We put our clothes in the painted dresser and decided on a short nap after the long drive. We snuggled into a bed with lots of pillows and I read most of the first chapter of Stuart Little aloud before putting it beside me on the bed and closing my eyes.
When we awoke, the sun had gone up the dome of the sky to the other side of the hotel. It was late afternoon with the sun’s rays beginning to slant across the hotel, casting its biggest shadow. A perfect time for a walk on the beach. We put on bathing suits, shorts and salt water sandals and took a canvas bag with snacks and camera and headed around the side of the building to the path through to the beach grass. The smell of the salt and of fish made us skip, holding hands until the sand got too deep and we stumbled, laughing.
We ran down to the water, took off our sandals and waded into the cold, cold Pacific water, waves sucking in and out over the rocky sand, the smells of brine and seaweed rushing up our nostrils, the wind catching our hair. We didn’t go in very far. Too late in the day to attempt a real swim, but it was our baptism, splashing water on our faces and tasting the salt as it clung to our lips. That night we ate in our room, read aloud and chatted in the dark till we slept. After I no longer got answers to my questions, I drifted into that twilight before sleep, watching inside to see who this was in this moment, outside of the routine of life. There resting in my chest was kind of warm rosy light. I sank into it gently, as I would into the embrace of a lover.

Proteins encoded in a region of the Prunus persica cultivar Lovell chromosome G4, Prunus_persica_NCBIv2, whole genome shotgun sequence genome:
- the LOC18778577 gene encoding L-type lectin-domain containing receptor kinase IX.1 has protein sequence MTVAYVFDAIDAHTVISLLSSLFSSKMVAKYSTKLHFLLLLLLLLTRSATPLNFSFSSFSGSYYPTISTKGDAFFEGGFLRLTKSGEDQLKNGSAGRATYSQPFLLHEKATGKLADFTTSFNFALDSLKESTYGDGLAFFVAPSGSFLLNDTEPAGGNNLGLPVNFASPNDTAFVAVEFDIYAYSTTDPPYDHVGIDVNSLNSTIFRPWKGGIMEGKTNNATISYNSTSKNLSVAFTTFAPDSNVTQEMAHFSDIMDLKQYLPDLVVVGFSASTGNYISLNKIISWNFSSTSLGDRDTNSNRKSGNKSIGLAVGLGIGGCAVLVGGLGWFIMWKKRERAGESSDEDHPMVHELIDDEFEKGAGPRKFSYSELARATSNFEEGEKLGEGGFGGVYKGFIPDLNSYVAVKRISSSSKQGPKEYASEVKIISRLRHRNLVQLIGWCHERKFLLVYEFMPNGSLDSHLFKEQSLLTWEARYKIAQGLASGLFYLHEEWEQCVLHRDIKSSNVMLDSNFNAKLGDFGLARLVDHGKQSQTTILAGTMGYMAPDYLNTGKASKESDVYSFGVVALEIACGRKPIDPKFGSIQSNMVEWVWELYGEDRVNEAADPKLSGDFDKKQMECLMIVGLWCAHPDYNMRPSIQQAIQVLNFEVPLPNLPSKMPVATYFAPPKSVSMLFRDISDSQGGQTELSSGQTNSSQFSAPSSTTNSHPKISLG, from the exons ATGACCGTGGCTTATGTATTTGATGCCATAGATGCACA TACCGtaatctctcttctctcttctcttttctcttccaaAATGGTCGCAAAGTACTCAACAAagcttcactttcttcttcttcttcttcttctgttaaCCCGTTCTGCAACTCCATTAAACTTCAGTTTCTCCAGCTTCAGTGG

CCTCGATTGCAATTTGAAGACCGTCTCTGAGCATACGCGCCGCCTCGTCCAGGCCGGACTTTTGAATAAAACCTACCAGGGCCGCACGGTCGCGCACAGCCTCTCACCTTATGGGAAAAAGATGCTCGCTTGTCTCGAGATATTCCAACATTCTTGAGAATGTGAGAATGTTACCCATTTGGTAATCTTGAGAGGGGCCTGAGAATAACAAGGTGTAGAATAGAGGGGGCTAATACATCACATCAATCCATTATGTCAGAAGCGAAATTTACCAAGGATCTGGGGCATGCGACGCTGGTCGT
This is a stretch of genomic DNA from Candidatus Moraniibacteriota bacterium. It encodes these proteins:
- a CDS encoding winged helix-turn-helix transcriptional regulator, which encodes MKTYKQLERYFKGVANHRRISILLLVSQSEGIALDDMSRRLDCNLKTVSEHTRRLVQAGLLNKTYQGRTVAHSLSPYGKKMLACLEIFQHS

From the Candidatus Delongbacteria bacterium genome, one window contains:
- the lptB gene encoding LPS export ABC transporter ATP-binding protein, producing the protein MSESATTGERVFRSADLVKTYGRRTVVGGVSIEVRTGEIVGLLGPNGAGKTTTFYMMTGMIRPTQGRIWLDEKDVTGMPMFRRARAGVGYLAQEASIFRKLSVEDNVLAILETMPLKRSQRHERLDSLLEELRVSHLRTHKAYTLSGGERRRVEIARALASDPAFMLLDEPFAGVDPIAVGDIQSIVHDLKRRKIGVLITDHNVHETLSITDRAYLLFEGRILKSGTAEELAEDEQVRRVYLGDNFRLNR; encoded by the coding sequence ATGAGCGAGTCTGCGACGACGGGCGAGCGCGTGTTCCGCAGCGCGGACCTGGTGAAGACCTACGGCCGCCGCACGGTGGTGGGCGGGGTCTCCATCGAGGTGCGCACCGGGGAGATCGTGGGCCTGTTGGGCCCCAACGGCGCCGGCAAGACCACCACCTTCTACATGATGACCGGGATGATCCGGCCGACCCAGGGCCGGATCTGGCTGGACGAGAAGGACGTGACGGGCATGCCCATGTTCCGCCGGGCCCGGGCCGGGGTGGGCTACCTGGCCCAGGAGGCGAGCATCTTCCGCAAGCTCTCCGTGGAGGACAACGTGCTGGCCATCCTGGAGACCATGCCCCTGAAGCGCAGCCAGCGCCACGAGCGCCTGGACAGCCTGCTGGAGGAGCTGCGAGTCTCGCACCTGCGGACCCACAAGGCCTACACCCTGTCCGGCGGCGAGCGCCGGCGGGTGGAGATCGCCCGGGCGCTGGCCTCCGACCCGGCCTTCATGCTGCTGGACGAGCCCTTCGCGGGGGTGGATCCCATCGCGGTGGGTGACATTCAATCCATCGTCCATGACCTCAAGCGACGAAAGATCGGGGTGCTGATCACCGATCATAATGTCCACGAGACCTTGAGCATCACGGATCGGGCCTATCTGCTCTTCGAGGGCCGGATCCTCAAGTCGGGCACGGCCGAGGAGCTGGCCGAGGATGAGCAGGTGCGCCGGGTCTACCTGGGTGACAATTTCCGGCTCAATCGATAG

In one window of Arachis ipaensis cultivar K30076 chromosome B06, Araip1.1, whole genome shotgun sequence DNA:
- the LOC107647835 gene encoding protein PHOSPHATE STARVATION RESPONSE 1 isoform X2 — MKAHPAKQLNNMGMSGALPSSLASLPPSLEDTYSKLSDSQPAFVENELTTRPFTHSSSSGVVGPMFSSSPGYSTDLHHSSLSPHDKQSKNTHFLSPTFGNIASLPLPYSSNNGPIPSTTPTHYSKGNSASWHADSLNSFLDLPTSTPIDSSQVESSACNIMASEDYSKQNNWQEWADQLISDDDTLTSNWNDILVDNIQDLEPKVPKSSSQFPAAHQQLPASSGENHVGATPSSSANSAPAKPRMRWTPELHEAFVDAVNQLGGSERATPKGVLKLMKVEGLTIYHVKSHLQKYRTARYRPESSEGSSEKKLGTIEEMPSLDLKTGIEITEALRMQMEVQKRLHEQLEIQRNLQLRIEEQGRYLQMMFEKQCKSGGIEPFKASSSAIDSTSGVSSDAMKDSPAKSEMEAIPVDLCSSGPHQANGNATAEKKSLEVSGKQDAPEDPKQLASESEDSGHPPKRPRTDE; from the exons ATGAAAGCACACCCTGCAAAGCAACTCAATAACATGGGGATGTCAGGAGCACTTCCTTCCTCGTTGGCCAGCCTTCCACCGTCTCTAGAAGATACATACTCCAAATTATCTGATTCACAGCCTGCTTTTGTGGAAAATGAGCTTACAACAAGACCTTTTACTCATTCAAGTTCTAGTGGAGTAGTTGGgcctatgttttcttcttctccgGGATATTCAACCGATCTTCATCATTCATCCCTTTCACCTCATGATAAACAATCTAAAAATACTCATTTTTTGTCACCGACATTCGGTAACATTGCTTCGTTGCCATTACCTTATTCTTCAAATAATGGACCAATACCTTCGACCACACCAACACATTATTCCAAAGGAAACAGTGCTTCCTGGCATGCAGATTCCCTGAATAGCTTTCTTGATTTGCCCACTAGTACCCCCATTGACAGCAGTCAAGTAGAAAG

The morning brought sun in through our southern window. I woke up early as usual, full of the kind of anticipation I’ve felt traveling in a foreign country. She woke more slowly, rumpled with sleep, smiling. Even on our tight budget with the extravagance of a hotel, I decided we would go out for breakfast and buy ourselves some special picnic food for lunch. We sat together in a little beach town café, she eating pancakes and I eggs, toast and bacon, talking about this and that, the new school she would be attending, her little brother, looking forward to a trip to the aquarium. What was this mother self? How was it different from the self I step into, like a full-body jump suit when I get up in the morning, preparing for a day as a therapist in a city hospital? Who is this person facing me, poised in those moments before the opening of her body and mind into young womanhood, someone I had known since she somehow received the first impressions of sound, sensation and light enclosed within the dark sea of the womb, since I greeted her essence inside me, since my first hungry look into the dark blue of her newborn eyes, still turned inward toward those internal realms of the sea, reflecting the lights of the outside world rather than fully absorbing them. She was now a consciousness with an attachment to the experiences gleaned each successive moment, rubbing up against all those other selves wandering around in the world. .